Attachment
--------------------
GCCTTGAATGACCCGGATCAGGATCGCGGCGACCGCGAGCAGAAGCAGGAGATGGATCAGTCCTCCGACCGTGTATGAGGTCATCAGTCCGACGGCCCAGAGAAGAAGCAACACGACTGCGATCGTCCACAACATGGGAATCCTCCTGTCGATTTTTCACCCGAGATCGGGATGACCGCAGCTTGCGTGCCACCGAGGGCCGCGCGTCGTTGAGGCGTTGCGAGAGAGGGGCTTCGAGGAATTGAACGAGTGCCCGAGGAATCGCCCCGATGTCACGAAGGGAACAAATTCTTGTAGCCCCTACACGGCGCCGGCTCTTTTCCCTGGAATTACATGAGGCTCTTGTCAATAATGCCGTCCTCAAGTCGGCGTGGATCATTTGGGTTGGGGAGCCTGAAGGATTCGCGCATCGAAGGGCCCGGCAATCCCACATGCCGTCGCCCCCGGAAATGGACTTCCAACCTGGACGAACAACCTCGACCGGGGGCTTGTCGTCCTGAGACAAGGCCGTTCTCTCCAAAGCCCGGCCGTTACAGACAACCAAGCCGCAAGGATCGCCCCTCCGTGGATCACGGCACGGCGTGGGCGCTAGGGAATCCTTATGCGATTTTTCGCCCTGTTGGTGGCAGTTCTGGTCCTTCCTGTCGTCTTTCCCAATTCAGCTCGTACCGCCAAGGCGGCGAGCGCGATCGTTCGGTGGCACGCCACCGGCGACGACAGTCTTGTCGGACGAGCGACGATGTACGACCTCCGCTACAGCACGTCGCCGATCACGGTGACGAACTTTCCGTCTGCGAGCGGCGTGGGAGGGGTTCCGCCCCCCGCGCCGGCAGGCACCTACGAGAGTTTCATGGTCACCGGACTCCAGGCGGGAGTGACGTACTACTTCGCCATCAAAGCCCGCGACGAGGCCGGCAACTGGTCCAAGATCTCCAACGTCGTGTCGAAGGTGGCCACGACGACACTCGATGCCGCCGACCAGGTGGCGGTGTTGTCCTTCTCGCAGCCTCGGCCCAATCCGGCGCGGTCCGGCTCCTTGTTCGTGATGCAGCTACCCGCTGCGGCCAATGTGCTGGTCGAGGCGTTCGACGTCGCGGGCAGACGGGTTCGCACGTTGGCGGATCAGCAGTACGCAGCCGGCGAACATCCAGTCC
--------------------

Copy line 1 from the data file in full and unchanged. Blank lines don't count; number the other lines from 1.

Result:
GCCTTGAATGACCCGGATCAGGATCGCGGCGACCGCGAGCAGAAGCAGGAGATGGATCAGTCCTCCGACCGTGTATGAGGTCATCAGTCCGACGGCCCAGAGAAGAAGCAACACGACTGCGATCGTCCACAACATGGGAATCCTCCTGTCGATTTTTCACCCGAGATCGGGATGACCGCAGCTTGCGTGCCACCGAGGGCCGCGCGTCGTTGAGGCGTTGCGAGAGAGGGGCTTCGAGGAATTGAACGAGTGCCCGAGGAATCGCCCCGATGTCACGAAGGGAACAAATTCTTGTAGCCCCTACACGGCGCCGGCTCTTTTCCCTGGAATTACATGAGGCTCTTGTCAATAATGCCGTCCTCAAGTCGGCGTGGATCATTTGGGTTGGGGAGCCTGAAGGATTCGCGCATCGAAGGGCCCGGCAATCCCACATGCCGTCGCCCCCGGAAATGGACTTCCAACCTGGACGAACAACCTCGACCGGGGGCTTGTCGTCCTGAGACAAGGCCGTTCTCTCCAAAGCCCGGCCGTTACAGACAACCAAGCCGCAAGGATCGCCCCTCCGTGGATCACGGCACGGCGTGGGCGCTAGGGAATCCTTATGCGATTTTTCGCCCTGTTGGTGGCAGTTCTGGTCCTTCCTGTCGTCTTTCCCAATTCAGCTCGTACCGCCAAGGCGGCGAGCGCGATCGTTCGGTGGCACGCCACCGGCGACGACAGTCTTGTCGGACGAGCGACGATGTACGACCTCCGCTACAGCACGTCGCCGATCACGGTGACGAACTTTCCGTCTGCGAGCGGCGTGGGAGGGGTTCCGCCCCCCGCGCCGGCAGGCACCTACGAGAGTTTCATGGTCACCGGACTCCAGGCGGGAGTGACGTACTACTTCGCCATCAAAGCCCGCGACGAGGCCGGCAACTGGTCCAAGATCTCCAACGTCGTGTCGAAGGTGGCCACGACGACACTCGATGCCGCCGACCAGGTGGCGGTGTTGTCCTTCTCGCAGCCTCGGCCCAATCCGGCGCGGTCCGGCTCCTTGTTCGTGATGCAGCTACCCGCTGCGGCCAATGTGCTGGTCGAGGCGTTCGACGTCGCGGGCAGACGGGTTCGCACGTTGGCGGATCAGCAGTACGCAGCCGGCGAACATCCAGTCC